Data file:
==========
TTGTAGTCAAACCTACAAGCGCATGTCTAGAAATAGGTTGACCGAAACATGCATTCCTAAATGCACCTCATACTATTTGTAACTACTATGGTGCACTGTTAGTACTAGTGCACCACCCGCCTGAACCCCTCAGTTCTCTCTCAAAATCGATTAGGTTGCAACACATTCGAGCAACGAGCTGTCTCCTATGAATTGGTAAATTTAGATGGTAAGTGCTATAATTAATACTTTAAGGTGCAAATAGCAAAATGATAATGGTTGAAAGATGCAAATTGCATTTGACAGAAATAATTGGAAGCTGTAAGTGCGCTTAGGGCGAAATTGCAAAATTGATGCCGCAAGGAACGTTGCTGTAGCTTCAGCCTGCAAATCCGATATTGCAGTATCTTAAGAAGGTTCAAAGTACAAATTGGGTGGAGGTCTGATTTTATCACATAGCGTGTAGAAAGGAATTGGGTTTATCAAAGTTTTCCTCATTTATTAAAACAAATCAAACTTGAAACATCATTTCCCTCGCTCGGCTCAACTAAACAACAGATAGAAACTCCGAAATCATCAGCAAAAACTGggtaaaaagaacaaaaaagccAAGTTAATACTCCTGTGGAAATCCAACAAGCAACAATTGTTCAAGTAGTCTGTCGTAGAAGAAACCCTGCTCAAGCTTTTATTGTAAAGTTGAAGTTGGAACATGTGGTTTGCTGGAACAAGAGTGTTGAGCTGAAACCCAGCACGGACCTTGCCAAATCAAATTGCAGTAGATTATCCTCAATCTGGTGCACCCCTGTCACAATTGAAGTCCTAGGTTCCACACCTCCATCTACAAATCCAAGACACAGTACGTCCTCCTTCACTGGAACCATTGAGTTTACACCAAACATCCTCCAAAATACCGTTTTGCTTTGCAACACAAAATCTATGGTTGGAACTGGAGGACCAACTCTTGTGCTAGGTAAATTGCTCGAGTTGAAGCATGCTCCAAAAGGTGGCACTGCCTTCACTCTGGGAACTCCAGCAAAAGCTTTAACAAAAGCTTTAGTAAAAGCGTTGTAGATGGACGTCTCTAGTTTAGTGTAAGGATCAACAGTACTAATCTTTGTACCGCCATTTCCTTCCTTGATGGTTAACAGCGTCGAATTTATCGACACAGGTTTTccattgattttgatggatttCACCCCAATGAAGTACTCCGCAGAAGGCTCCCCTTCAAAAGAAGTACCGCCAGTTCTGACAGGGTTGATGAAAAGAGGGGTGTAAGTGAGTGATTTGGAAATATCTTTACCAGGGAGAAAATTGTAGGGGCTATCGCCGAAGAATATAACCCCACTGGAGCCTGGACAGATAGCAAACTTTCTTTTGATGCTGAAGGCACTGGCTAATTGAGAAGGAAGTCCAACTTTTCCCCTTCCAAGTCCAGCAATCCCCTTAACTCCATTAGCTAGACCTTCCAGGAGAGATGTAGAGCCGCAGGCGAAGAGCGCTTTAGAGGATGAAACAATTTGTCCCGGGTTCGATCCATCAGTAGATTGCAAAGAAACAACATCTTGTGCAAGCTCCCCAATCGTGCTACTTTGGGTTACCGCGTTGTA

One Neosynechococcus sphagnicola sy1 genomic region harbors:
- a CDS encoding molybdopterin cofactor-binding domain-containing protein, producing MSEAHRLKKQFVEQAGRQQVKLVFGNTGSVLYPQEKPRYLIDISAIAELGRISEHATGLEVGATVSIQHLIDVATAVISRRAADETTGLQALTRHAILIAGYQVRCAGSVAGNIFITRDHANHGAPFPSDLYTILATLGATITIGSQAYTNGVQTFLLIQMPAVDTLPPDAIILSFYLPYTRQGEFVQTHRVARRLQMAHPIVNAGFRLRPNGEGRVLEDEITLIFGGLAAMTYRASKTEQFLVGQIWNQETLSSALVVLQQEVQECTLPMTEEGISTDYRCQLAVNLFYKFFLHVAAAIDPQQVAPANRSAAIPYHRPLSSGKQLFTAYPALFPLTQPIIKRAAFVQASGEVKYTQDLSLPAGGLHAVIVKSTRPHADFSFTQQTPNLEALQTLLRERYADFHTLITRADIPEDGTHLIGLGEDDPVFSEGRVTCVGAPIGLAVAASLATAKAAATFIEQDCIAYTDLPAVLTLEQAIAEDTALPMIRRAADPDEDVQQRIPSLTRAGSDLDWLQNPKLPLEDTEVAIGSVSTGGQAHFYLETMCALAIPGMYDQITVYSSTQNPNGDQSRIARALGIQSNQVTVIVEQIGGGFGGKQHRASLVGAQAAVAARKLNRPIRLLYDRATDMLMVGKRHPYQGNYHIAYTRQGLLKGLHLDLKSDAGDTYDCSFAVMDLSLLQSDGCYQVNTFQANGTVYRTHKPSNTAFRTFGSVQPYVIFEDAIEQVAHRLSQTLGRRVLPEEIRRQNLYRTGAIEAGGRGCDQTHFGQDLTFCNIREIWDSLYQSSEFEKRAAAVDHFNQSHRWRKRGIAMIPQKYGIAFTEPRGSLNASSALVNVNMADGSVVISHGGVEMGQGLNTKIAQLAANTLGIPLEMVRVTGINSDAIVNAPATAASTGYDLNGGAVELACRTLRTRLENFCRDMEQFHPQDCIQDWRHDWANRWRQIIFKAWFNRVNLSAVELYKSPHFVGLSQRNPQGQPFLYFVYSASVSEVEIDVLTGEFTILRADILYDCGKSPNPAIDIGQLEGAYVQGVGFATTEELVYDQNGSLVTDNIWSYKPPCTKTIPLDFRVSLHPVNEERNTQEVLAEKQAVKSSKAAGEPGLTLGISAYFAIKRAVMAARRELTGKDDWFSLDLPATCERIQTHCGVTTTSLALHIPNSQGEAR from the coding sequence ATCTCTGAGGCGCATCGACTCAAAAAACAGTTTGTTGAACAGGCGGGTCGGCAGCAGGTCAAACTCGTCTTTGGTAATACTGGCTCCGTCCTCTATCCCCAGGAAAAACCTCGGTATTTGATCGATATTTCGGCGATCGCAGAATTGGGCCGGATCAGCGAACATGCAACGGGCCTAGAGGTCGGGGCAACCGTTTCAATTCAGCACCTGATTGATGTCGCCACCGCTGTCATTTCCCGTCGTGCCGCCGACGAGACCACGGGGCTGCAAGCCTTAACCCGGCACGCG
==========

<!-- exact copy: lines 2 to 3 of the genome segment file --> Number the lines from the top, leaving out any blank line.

One Neosynechococcus sphagnicola sy1 genomic region harbors:
- a CDS encoding molybdopterin cofactor-binding domain-containing protein, producing MSEAHRLKKQFVEQAGRQQVKLVFGNTGSVLYPQEKPRYLIDISAIAELGRISEHATGLEVGATVSIQHLIDVATAVISRRAADETTGLQALTRHAILIAGYQVRCAGSVAGNIFITRDHANHGAPFPSDLYTILATLGATITIGSQAYTNGVQTFLLIQMPAVDTLPPDAIILSFYLPYTRQGEFVQTHRVARRLQMAHPIVNAGFRLRPNGEGRVLEDEITLIFGGLAAMTYRASKTEQFLVGQIWNQETLSSALVVLQQEVQECTLPMTEEGISTDYRCQLAVNLFYKFFLHVAAAIDPQQVAPANRSAAIPYHRPLSSGKQLFTAYPALFPLTQPIIKRAAFVQASGEVKYTQDLSLPAGGLHAVIVKSTRPHADFSFTQQTPNLEALQTLLRERYADFHTLITRADIPEDGTHLIGLGEDDPVFSEGRVTCVGAPIGLAVAASLATAKAAATFIEQDCIAYTDLPAVLTLEQAIAEDTALPMIRRAADPDEDVQQRIPSLTRAGSDLDWLQNPKLPLEDTEVAIGSVSTGGQAHFYLETMCALAIPGMYDQITVYSSTQNPNGDQSRIARALGIQSNQVTVIVEQIGGGFGGKQHRASLVGAQAAVAARKLNRPIRLLYDRATDMLMVGKRHPYQGNYHIAYTRQGLLKGLHLDLKSDAGDTYDCSFAVMDLSLLQSDGCYQVNTFQANGTVYRTHKPSNTAFRTFGSVQPYVIFEDAIEQVAHRLSQTLGRRVLPEEIRRQNLYRTGAIEAGGRGCDQTHFGQDLTFCNIREIWDSLYQSSEFEKRAAAVDHFNQSHRWRKRGIAMIPQKYGIAFTEPRGSLNASSALVNVNMADGSVVISHGGVEMGQGLNTKIAQLAANTLGIPLEMVRVTGINSDAIVNAPATAASTGYDLNGGAVELACRTLRTRLENFCRDMEQFHPQDCIQDWRHDWANRWRQIIFKAWFNRVNLSAVELYKSPHFVGLSQRNPQGQPFLYFVYSASVSEVEIDVLTGEFTILRADILYDCGKSPNPAIDIGQLEGAYVQGVGFATTEELVYDQNGSLVTDNIWSYKPPCTKTIPLDFRVSLHPVNEERNTQEVLAEKQAVKSSKAAGEPGLTLGISAYFAIKRAVMAARRELTGKDDWFSLDLPATCERIQTHCGVTTTSLALHIPNSQGEAR from the coding sequence ATCTCTGAGGCGCATCGACTCAAAAAACAGTTTGTTGAACAGGCGGGTCGGCAGCAGGTCAAACTCGTCTTTGGTAATACTGGCTCCGTCCTCTATCCCCAGGAAAAACCTCGGTATTTGATCGATATTTCGGCGATCGCAGAATTGGGCCGGATCAGCGAACATGCAACGGGCCTAGAGGTCGGGGCAACCGTTTCAATTCAGCACCTGATTGATGTCGCCACCGCTGTCATTTCCCGTCGTGCCGCCGACGAGACCACGGGGCTGCAAGCCTTAACCCGGCACGCG